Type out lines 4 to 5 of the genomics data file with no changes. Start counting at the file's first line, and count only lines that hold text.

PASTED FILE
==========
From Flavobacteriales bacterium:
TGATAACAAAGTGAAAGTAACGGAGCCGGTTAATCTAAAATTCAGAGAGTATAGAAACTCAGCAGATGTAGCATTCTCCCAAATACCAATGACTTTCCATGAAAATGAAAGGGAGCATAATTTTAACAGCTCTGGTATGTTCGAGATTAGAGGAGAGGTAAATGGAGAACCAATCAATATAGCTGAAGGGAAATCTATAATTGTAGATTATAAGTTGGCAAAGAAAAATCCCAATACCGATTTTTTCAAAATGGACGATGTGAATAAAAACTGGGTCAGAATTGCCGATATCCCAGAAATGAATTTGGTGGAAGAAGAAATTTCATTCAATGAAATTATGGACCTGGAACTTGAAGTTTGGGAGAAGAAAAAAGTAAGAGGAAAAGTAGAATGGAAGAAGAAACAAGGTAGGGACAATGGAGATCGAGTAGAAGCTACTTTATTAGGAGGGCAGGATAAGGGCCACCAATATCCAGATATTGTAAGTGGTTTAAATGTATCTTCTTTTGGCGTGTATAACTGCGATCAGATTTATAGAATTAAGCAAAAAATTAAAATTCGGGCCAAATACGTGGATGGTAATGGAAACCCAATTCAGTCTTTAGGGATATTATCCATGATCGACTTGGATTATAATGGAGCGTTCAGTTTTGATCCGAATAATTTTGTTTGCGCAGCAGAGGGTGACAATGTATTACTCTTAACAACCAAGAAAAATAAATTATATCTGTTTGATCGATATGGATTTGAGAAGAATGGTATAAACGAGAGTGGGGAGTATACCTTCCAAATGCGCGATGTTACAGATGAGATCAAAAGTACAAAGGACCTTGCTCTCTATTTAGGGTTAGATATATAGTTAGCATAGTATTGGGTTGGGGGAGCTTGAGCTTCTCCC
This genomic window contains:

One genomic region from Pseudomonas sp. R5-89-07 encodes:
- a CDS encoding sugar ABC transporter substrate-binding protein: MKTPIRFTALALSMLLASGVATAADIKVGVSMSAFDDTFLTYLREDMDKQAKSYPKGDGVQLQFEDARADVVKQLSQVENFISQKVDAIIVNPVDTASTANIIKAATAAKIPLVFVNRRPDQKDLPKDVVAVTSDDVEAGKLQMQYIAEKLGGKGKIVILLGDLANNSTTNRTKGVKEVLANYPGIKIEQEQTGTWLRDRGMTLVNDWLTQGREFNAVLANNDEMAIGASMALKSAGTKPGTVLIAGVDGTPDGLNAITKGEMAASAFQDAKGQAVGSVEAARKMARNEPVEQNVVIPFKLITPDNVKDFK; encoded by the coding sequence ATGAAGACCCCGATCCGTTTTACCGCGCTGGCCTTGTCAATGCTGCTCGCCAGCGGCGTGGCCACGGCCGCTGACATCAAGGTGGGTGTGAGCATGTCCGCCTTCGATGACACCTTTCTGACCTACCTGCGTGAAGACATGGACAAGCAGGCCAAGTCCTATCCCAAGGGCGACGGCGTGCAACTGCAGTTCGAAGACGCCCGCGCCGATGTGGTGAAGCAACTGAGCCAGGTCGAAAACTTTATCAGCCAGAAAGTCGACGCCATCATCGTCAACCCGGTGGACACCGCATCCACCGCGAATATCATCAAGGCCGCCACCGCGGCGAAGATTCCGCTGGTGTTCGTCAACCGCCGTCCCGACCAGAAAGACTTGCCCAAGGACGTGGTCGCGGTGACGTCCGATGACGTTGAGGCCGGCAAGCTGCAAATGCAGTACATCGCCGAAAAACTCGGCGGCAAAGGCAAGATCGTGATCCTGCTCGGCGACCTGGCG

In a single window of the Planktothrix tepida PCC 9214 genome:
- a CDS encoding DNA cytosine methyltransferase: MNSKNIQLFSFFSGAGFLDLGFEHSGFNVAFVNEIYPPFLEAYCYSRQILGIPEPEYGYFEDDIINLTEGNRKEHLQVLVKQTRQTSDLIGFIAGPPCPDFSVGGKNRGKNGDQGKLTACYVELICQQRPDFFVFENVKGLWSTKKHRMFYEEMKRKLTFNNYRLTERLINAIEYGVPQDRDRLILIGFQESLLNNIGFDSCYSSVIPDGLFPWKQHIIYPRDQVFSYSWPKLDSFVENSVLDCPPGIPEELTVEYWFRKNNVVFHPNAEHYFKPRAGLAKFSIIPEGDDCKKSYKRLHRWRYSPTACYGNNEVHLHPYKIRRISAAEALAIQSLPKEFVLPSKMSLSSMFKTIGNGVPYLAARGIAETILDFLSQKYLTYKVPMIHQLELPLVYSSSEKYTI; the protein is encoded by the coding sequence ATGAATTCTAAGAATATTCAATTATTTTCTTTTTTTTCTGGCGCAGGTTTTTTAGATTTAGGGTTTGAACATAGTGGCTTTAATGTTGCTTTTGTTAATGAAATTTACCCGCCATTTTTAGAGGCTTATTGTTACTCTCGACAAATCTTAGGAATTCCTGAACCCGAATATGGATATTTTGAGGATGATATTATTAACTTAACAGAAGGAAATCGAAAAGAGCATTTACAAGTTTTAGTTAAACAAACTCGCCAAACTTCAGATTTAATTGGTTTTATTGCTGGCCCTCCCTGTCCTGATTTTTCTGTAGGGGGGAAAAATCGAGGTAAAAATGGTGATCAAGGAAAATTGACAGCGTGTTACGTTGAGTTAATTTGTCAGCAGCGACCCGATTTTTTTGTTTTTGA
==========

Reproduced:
One genomic region from Pseudomonas sp. R5-89-07 encodes:
- a CDS encoding sugar ABC transporter substrate-binding protein: MKTPIRFTALALSMLLASGVATAADIKVGVSMSAFDDTFLTYLREDMDKQAKSYPKGDGVQLQFEDARADVVKQLSQVENFISQKVDAIIVNPVDTASTANIIKAATAAKIPLVFVNRRPDQKDLPKDVVAVTSDDVEAGKLQMQYIAEKLGGKGKIVILLGDLANNSTTNRTKGVKEVLANYPGIKIEQEQTGTWLRDRGMTLVNDWLTQGREFNAVLANNDEMAIGASMALKSAGTKPGTVLIAGVDGTPDGLNAITKGEMAASAFQDAKGQAVGSVEAARKMARNEPVEQNVVIPFKLITPDNVKDFK; encoded by the coding sequence ATGAAGACCCCGATCCGTTTTACCGCGCTGGCCTTGTCAATGCTGCTCGCCAGCGGCGTGGCCACGGCCGCTGACATCAAGGTGGGTGTGAGCATGTCCGCCTTCGATGACACCTTTCTGACCTACCTGCGTGAAGACATGGACAAGCAGGCCAAGTCCTATCCCAAGGGCGACGGCGTGCAACTGCAGTTCGAAGACGCCCGCGCCGATGTGGTGAAGCAACTGAGCCAGGTCGAAAACTTTATCAGCCAGAAAGTCGACGCCATCATCGTCAACCCGGTGGACACCGCATCCACCGCGAATATCATCAAGGCCGCCACCGCGGCGAAGATTCCGCTGGTGTTCGTCAACCGCCGTCCCGACCAGAAAGACTTGCCCAAGGACGTGGTCGCGGTGACGTCCGATGACGTTGAGGCCGGCAAGCTGCAAATGCAGTACATCGCCGAAAAACTCGGCGGCAAAGGCAAGATCGTGATCCTGCTCGGCGACCTGGCG